Sexism in Rap Sparks Black Magazine to Say, 'Enough!'

Article excerpt

Essence, the black women's magazine, has a daring New Year's resolution: It's embarking on a 12-month campaign to challenge the prevalence of misogyny and sexism in hip-hop lyrics and videos.

Many rappers and MCs coolly objectify women with vulgar song lyrics and hard-hitting, raunchy images on MTV. It's common, for instance, to see videos in which hip-hop artists lounge poolside as a harem of women gyrate around them in bikinis. The video for Nelly's "Tip-Drill" goes so far as to portray scantily clad women as sexual appliances.

The publication's crusade, dubbed Take Back the Music, seeks to inspire public dialogue via magazine features that offer a range of perspectives on the entertainment industry from inside as well as outside observers. The January issue kicks off with comments from artists, critics, and activists.

Taking on a multibillion-dollar industry that accounts for more music sales than pop and rock - and exerts a cultural influence that extends far beyond the African-American community - is a monumental undertaking, even for a publication with a circulation of over 1.6 million. While few expect Essence to turn the tide, it's significant that the preeminent magazine for African-American women believes that the degree of sexism in rap is no longer tenable.

"This is certainly a women's issue, but it's a black women's issue first," says Michaela Angela Davis, Essence's executive fashion and beauty editor.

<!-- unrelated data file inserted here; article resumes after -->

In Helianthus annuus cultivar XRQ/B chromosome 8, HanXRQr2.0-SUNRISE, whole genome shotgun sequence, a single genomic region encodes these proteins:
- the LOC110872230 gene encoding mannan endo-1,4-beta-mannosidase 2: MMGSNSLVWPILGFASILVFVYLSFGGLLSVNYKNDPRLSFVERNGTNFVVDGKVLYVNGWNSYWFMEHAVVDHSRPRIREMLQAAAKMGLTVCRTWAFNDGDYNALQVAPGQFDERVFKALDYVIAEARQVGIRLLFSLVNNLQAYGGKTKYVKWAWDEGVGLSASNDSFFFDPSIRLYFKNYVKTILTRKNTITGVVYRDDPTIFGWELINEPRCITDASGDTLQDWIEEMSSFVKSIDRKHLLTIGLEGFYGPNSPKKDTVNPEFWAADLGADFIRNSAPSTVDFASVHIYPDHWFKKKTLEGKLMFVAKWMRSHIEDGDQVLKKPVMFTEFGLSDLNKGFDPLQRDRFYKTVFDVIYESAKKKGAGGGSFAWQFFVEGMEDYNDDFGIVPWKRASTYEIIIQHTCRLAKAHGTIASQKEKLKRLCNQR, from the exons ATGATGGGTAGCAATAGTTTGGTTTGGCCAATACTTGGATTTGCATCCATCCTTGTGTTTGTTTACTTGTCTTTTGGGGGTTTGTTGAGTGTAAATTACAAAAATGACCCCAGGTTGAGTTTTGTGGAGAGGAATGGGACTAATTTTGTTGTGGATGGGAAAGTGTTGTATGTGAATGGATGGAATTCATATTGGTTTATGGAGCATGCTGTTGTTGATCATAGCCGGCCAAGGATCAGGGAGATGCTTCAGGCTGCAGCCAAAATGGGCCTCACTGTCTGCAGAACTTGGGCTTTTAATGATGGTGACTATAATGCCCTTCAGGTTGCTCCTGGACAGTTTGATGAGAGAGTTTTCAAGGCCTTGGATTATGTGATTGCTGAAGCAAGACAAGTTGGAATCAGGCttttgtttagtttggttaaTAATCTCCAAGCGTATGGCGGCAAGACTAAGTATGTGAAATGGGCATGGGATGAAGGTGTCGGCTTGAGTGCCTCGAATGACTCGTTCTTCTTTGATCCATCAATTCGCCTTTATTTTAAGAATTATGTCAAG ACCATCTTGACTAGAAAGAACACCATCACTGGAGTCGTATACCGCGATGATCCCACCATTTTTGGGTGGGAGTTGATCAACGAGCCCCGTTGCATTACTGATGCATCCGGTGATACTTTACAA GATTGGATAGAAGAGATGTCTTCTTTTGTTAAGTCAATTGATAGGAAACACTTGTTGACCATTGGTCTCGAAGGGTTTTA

"It's fitting that [Essence] should be the ones to help folks talk about it, listen to each other and have them come up with action steps that make sense to them," she says. "We don't have picket signs, we're not telling people what to think, we're just asking them to think."

The Essence campaign is not without precedent. The magazine's staff was galvanized by a much publicized incident at Spelman College in Atlanta last year in which students at the black women's school protested the appearance of the rapper Nelly for a fundraiser on campus. As part of its campaign, Essence will host a "town meeting" at Spelman next month.

"It's a major project in terms of getting young people - white or black - to take these images seriously in a generic culture that exploits and objectifies women," says Beverly Guy-Sheftall, director of the Women's Research and Resource Center at Spelman, and co- author of "Gender Talk."

Last year marked three decades since hip-hop emerged on the streets of New York. Since then, it's established itself at the vanguard of pop culture. …